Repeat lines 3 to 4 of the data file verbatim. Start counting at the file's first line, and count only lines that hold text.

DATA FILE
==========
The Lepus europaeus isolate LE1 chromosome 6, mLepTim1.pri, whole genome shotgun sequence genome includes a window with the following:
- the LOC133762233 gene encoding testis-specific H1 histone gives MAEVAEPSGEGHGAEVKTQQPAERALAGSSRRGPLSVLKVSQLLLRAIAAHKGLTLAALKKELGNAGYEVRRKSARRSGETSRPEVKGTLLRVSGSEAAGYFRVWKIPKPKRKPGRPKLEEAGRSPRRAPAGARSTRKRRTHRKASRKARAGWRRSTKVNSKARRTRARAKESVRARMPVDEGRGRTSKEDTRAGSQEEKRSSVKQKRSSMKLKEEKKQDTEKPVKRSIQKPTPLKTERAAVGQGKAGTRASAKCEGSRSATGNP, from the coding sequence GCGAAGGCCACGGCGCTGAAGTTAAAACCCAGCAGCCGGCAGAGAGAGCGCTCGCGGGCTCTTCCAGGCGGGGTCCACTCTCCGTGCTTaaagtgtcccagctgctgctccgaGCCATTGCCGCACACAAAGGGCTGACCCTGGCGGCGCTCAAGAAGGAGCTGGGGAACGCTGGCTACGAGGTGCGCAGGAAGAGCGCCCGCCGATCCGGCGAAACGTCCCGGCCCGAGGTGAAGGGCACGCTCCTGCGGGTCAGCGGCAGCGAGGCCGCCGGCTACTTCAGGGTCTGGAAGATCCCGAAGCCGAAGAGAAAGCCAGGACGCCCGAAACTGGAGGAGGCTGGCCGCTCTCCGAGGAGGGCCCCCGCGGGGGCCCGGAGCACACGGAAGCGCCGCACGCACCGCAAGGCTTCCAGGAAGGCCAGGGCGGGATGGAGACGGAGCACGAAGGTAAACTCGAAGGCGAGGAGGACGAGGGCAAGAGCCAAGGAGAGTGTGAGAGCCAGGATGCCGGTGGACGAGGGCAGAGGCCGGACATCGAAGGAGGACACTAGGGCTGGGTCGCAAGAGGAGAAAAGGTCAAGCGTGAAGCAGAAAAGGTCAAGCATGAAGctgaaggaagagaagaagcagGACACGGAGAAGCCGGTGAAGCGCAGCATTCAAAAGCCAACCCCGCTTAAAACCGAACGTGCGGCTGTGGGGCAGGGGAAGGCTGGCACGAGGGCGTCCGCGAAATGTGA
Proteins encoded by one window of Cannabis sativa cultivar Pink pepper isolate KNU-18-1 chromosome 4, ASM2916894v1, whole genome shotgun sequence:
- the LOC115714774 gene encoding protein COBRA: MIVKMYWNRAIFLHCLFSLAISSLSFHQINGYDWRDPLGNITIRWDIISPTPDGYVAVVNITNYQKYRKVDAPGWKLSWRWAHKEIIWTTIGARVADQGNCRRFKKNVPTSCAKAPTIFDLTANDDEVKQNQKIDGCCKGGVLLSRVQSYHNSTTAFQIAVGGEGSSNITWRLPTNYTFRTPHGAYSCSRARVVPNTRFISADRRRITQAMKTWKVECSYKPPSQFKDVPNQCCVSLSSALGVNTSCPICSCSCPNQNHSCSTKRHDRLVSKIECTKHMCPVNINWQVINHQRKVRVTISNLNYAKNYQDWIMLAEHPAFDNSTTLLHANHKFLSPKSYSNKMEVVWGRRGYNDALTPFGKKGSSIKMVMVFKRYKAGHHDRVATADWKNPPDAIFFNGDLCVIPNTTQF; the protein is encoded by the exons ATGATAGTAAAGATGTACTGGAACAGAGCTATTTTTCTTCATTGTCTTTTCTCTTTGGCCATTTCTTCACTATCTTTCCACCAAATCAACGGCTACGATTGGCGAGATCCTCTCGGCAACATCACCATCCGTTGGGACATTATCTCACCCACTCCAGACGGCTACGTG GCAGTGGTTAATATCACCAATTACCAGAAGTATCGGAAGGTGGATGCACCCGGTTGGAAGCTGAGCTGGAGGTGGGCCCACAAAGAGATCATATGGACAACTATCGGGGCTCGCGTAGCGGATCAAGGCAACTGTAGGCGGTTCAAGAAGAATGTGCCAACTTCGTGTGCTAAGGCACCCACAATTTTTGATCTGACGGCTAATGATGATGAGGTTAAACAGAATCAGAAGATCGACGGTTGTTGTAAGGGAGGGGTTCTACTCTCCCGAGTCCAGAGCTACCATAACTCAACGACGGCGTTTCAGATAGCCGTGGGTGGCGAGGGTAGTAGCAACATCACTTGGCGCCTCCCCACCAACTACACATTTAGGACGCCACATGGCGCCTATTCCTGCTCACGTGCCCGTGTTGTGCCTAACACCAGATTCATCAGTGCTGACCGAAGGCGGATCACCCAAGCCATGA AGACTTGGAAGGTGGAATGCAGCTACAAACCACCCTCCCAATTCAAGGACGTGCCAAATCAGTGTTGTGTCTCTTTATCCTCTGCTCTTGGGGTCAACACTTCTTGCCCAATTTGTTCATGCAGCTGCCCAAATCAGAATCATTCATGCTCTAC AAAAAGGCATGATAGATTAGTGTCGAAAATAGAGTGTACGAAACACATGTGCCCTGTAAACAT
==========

Proteins encoded by one window of Cannabis sativa cultivar Pink pepper isolate KNU-18-1 chromosome 4, ASM2916894v1, whole genome shotgun sequence:
- the LOC115714774 gene encoding protein COBRA: MIVKMYWNRAIFLHCLFSLAISSLSFHQINGYDWRDPLGNITIRWDIISPTPDGYVAVVNITNYQKYRKVDAPGWKLSWRWAHKEIIWTTIGARVADQGNCRRFKKNVPTSCAKAPTIFDLTANDDEVKQNQKIDGCCKGGVLLSRVQSYHNSTTAFQIAVGGEGSSNITWRLPTNYTFRTPHGAYSCSRARVVPNTRFISADRRRITQAMKTWKVECSYKPPSQFKDVPNQCCVSLSSALGVNTSCPICSCSCPNQNHSCSTKRHDRLVSKIECTKHMCPVNINWQVINHQRKVRVTISNLNYAKNYQDWIMLAEHPAFDNSTTLLHANHKFLSPKSYSNKMEVVWGRRGYNDALTPFGKKGSSIKMVMVFKRYKAGHHDRVATADWKNPPDAIFFNGDLCVIPNTTQF; the protein is encoded by the exons ATGATAGTAAAGATGTACTGGAACAGAGCTATTTTTCTTCATTGTCTTTTCTCTTTGGCCATTTCTTCACTATCTTTCCACCAAATCAACGGCTACGATTGGCGAGATCCTCTCGGCAACATCACCATCCGTTGGGACATTATCTCACCCACTCCAGACGGCTACGTG GCAGTGGTTAATATCACCAATTACCAGAAGTATCGGAAGGTGGATGCACCCGGTTGGAAGCTGAGCTGGAGGTGGGCCCACAAAGAGATCATATGGACAACTATCGGGGCTCGCGTAGCGGATCAAGGCAACTGTAGGCGGTTCAAGAAGAATGTGCCAACTTCGTGTGCTAAGGCACCCACAATTTTTGATCTGACGGCTAATGATGATGAGGTTAAACAGAATCAGAAGATCGACGGTTGTTGTAAGGGAGGGGTTCTACTCTCCCGAGTCCAGAGCTACCATAACTCAACGACGGCGTTTCAGATAGCCGTGGGTGGCGAGGGTAGTAGCAACATCACTTGGCGCCTCCCCACCAACTACACATTTAGGACGCCACATGGCGCCTATTCCTGCTCACGTGCCCGTGTTGTGCCTAACACCAGATTCATCAGTGCTGACCGAAGGCGGATCACCCAAGCCATGA AGACTTGGAAGGTGGAATGCAGCTACAAACCACCCTCCCAATTCAAGGACGTGCCAAATCAGTGTTGTGTCTCTTTATCCTCTGCTCTTGGGGTCAACACTTCTTGCCCAATTTGTTCATGCAGCTGCCCAAATCAGAATCATTCATGCTCTAC AAAAAGGCATGATAGATTAGTGTCGAAAATAGAGTGTACGAAACACATGTGCCCTGTAAACAT